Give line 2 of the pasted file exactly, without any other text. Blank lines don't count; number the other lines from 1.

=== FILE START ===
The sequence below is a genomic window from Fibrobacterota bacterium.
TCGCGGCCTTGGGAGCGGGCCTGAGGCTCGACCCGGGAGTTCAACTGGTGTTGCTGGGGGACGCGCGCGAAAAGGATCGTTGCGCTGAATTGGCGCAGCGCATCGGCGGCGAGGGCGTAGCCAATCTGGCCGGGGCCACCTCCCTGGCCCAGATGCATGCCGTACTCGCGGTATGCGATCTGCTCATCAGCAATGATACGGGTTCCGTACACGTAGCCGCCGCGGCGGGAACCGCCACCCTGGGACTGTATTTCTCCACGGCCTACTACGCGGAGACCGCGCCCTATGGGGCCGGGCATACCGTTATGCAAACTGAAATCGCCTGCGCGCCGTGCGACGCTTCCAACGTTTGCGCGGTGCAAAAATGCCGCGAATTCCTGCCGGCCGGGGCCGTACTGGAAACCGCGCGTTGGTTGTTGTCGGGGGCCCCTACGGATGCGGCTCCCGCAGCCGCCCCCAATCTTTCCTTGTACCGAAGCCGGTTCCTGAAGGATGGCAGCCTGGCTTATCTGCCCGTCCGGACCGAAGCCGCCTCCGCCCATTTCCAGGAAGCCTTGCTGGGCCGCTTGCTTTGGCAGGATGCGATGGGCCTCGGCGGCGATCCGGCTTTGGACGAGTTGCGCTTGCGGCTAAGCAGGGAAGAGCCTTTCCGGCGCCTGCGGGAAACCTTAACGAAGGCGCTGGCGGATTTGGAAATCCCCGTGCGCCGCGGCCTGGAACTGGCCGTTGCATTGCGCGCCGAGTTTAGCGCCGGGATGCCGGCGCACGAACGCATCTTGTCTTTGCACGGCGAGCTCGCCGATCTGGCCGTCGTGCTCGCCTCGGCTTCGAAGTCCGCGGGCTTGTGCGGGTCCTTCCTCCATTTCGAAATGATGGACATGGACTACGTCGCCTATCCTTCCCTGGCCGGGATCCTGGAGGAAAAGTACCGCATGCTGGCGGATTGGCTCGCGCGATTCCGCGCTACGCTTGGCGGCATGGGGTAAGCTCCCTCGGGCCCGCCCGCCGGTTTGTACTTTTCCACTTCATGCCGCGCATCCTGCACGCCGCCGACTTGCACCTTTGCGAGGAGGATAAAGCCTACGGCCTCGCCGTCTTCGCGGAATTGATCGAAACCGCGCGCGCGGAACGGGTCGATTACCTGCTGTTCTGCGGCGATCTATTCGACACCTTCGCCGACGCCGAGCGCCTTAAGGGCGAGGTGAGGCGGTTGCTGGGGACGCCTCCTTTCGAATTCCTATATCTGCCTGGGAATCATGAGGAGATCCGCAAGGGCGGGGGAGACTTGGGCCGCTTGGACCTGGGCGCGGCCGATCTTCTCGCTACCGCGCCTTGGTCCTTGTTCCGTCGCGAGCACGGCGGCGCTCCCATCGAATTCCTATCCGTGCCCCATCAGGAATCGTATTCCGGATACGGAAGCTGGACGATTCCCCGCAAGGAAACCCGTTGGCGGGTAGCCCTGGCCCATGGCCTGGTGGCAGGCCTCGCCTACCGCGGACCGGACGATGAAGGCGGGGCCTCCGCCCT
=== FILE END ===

TCGCGGCCTTGGGAGCGGGCCTGAGGCTCGACCCGGGAGTTCAACTGGTGTTGCTGGGGGACGCGCGCGAAAAGGATCGTTGCGCTGAATTGGCGCAGCGCATCGGCGGCGAGGGCGTAGCCAATCTGGCCGGGGCCACCTCCCTGGCCCAGATGCATGCCGTACTCGCGGTATGCGATCTGCTCATCAGCAATGATACGGGTTCCGTACACGTAGCCGCCGCGGCGGGAACCGCCACCCTGGGACTGTATTTCTCCACGGCCTACTACGCGGAGACCGCGCCCTATGGGGCCGGGCATACCGTTATGCAAACTGAAATCGCCTGCGCGCCGTGCGACGCTTCCAACGTTTGCGCGGTGCAAAAATGCCGCGAATTCCTGCCGGCCGGGGCCGTACTGGAAACCGCGCGTTGGTTGTTGTCGGGGGCCCCTACGGATGCGGCTCCCGCAGCCGCCCCCAATCTTTCCTTGTACCGAAGCCGGTTCCTGAAGGATGGCAGCCTGGCTTATCTGCCCGTCCGGACCGAAGCCGCCTCCGCCCATTTCCAGGAAGCCTTGCTGGGCCGCTTGCTTTGGCAGGATGCGATGGGCCTCGGCGGCGATCCGGCTTTGGACGAGTTGCGCTTGCGGCTAAGCAGGGAAGAGCCTTTCCGGCGCCTGCGGGAAACCTTAACGAAGGCGCTGGCGGATTTGGAAATCCCCGTGCGCCGCGGCCTGGAACTGGCCGTTGCATTGCGCGCCGAGTTTAGCGCCGGGATGCCGGCGCACGAACGCATCTTGTCTTTGCACGGCGAGCTCGCCGATCTGGCCGTCGTGCTCGCCTCGGCTTCGAAGTCCGCGGGCTTGTGCGGGTCCTTCCTCCATTTCGAAATGATGGACATGGACTACGTCGCCTATCCTTCCCTGGCCGGGATCCTGGAGGAAAAGTACCGCATGCTGGCGGATTGGCTCGCGCGATTCCGCGCTACGCTTGGCGGCATGGGGTAAGCTCCCTCGGGCCCGCCCGCCGGTTTGTACTTTTCCACTTCATGCCGCGCATCCTGCACGCCGCCGACTTGCACCTTTGCGAGGAGGATAAAGCCTACGGCCTCGCCGTCTTCGCGGAATTGATCGAAACCGCGCGCGCGGAACGGGTCGATTACCTGCTGTTCTGCGGCGATCTATTCGACACCTTCGCCGACGCCGAGCGCCTTAAGGGCGAGGTGAGGCGGTTGCTGGGGACGCCTCCTTTCGAATTCCTATATCTGCCTGGGAATCATGAGGAGATCCGCAAGGGCGGGGGAGACTTGGGCCGCTTGGACCTGGGCGCGGCCGATCTTCTCGCTACCGCGCCTTGGTCCTTGTTCCGTCGCGAGCACGGCGGCGCTCCCATCGAATTCCTATCCGTGCCCCATCAGGAATCGTATTCCGGATACGGAAGCTGGACGATTCCCCGCAAGGAAACCCGTTGGCGGGTAGCCCTGGCCCATGGCCTGGTGGCAGGCCTCGCCTACCGCGGACCGGACGATGAAGGCGGGGCCTCCGCCCT